Photo courtesy of Depositphotos
During the COVID-19 pandemic, some of us are not only fortunate enough to be employed still, but are even more fortunate to be working from home. Our “coworkers” are now family members and pets (for better or for worse), and our home offices provide us everything we need without the commute: a computer, a printer, an easily accessible “office kitchen” (sometimes too easily accessible), and a paper shredder.
It’s that last one that we need to talk about.
Where do you keep your paper shredder? Is it within easy reach? On the floor next to the dog bed? On the shelf where the cat likes to lie in the afternoon sun? Is it always plugged in? Always turned to the Auto/On position so that at any time all you have to do is insert an unwanted piece of paper?
If so, then stop reading this immediately and go unplug it. I’ll wait.
Now let’s talk about why you just did that. It’s not just a gruesome rumor on social media. Cats and dogs (well, dogs more than cats) can be harmed by paper shredders. In the worst cases, they must be euthanized.
Dogs will sometimes get their tongues caught in the shredder. If the damage is severe enough, they may be euthanized, either due to the costs of needed surgery and care or due to a poor prognosis if the damage is severe enough. Why would a dog lick a shredder? Maybe, like babies and toddlers, they’re prone to exploring all new things with their mouths. Maybe the last thing shredded was right after lunch and the paper was handled with the same fingers that had handled bacon only moments before. Whatever the reason dogs get their tongues into paper shredders, the damage is done.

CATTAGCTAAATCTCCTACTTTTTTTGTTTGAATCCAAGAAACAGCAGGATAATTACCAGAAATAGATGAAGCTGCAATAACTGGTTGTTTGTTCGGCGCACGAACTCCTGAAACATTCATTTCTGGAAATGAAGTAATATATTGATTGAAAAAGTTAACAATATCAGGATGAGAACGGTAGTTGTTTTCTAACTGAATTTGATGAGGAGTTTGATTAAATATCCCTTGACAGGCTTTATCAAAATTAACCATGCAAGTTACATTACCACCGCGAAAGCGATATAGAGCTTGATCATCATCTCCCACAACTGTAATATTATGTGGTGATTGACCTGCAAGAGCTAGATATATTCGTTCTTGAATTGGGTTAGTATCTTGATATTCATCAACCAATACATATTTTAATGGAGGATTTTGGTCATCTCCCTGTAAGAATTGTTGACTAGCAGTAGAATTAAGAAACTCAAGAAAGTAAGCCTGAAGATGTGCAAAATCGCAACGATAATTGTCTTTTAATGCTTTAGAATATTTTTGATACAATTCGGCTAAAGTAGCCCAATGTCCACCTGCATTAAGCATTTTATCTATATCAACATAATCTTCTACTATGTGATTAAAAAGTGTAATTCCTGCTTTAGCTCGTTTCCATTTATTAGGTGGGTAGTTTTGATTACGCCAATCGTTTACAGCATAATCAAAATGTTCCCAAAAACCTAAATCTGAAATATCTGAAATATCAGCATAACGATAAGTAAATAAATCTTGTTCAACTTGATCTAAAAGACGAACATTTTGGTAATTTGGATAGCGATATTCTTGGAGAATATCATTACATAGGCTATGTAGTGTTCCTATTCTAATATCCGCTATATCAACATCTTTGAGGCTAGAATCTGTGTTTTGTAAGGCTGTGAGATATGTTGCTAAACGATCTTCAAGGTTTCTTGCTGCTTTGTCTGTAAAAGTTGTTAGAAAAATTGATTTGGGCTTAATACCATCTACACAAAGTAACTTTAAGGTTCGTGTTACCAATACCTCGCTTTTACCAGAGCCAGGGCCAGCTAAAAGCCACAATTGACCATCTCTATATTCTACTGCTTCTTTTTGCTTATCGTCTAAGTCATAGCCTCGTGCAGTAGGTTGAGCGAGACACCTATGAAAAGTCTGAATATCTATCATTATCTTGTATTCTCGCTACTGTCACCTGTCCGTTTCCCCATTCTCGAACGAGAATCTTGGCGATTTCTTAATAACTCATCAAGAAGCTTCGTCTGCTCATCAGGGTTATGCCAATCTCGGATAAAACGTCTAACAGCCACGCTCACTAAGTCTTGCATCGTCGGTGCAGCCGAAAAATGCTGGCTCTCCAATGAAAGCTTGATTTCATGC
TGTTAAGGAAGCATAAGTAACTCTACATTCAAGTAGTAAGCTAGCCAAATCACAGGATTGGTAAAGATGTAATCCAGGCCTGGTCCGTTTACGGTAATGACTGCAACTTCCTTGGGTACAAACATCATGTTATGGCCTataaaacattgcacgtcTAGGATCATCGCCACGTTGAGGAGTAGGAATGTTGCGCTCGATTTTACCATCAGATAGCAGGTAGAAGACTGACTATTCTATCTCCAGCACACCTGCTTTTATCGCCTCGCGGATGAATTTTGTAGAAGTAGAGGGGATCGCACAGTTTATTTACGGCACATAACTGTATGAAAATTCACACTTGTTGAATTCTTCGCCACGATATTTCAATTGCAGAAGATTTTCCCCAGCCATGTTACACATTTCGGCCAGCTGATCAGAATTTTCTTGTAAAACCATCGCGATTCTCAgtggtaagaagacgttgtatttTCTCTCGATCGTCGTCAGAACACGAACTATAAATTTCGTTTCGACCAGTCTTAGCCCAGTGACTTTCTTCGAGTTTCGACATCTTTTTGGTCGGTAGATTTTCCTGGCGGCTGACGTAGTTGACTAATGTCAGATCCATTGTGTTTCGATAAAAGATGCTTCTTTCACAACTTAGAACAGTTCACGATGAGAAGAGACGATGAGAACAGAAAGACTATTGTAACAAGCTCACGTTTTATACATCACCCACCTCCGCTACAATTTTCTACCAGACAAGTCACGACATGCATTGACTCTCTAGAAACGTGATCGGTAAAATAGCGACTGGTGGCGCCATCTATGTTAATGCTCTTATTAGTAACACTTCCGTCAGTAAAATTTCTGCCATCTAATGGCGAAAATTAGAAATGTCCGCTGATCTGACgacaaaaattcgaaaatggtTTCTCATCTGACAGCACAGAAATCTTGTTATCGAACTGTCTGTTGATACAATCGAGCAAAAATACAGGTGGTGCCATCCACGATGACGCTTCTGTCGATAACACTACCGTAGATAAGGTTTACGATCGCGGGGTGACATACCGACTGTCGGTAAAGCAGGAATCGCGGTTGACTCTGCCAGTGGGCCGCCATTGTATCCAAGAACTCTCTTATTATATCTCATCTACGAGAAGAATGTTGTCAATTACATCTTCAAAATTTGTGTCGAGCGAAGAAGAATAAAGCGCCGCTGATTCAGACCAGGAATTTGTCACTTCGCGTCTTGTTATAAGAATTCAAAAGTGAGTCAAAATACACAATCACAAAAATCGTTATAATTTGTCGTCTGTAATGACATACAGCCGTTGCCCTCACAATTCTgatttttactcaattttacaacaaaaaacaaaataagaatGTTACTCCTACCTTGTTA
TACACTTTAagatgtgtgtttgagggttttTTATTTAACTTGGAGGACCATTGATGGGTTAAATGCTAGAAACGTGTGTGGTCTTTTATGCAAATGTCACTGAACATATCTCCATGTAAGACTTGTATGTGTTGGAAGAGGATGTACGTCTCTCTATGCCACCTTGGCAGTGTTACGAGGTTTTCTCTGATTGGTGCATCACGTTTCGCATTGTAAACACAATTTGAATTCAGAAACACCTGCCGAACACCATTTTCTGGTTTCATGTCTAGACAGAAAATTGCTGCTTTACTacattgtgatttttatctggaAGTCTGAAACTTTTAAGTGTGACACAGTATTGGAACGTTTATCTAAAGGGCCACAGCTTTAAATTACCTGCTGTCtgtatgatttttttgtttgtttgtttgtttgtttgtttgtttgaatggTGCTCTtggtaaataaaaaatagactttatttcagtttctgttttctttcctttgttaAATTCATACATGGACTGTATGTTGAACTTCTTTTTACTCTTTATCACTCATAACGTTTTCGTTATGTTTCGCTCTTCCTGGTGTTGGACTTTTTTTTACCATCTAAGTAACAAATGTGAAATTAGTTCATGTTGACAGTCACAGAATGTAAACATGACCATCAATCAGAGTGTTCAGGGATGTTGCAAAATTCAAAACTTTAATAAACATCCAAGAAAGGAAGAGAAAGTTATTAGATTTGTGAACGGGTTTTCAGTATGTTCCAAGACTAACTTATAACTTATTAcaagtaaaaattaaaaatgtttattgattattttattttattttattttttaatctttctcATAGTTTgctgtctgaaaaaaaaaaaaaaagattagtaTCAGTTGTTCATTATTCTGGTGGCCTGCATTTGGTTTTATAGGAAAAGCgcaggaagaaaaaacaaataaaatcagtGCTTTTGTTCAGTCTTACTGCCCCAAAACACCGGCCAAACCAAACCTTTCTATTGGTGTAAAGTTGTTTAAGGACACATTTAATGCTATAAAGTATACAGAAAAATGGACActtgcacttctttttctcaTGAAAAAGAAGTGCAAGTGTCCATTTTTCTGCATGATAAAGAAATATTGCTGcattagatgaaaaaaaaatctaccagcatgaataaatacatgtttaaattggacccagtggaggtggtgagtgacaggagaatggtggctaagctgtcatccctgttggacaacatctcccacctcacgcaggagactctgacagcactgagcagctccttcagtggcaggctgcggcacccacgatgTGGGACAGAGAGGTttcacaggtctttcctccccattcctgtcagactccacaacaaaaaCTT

Amazingly, it’s not just tongues that can get caught. Both cats and dogs have had other body parts shredded. Sometimes it’s due to long hair getting pulled into the shredder and the skin goes with it. Sometimes it’s a paw that is exploring the opening and gets pulled in. Occasionally, it’s a long ear flap or tail that drops into the opening. Perhaps it’s a cat that sleeps on the shredder and accidentally turns it on when shifting positions. Whatever the case, it happens.
The best way to prevent these horrific accidents is to keep the shredder in an inaccessible location, like a closet or pantry that pets can’t get to. The other alternative is to leave it unplugged and plug it in only when you are actively shredding paper and supervising the pets. Once completed, unplug it again. Regardless of the solution that works in your home, be sure to find one. Keeping pets safe from paper shredders is much less of a hassle than an emergency trip to the veterinary hospital, especially during a pandemic.
November 19, 2020
VIN News Service commentaries are opinion pieces presenting insights, personal experiences and/or perspectives on topical issues by members of the veterinary community. To submit a commentary for consideration, email firstname.lastname@example.org.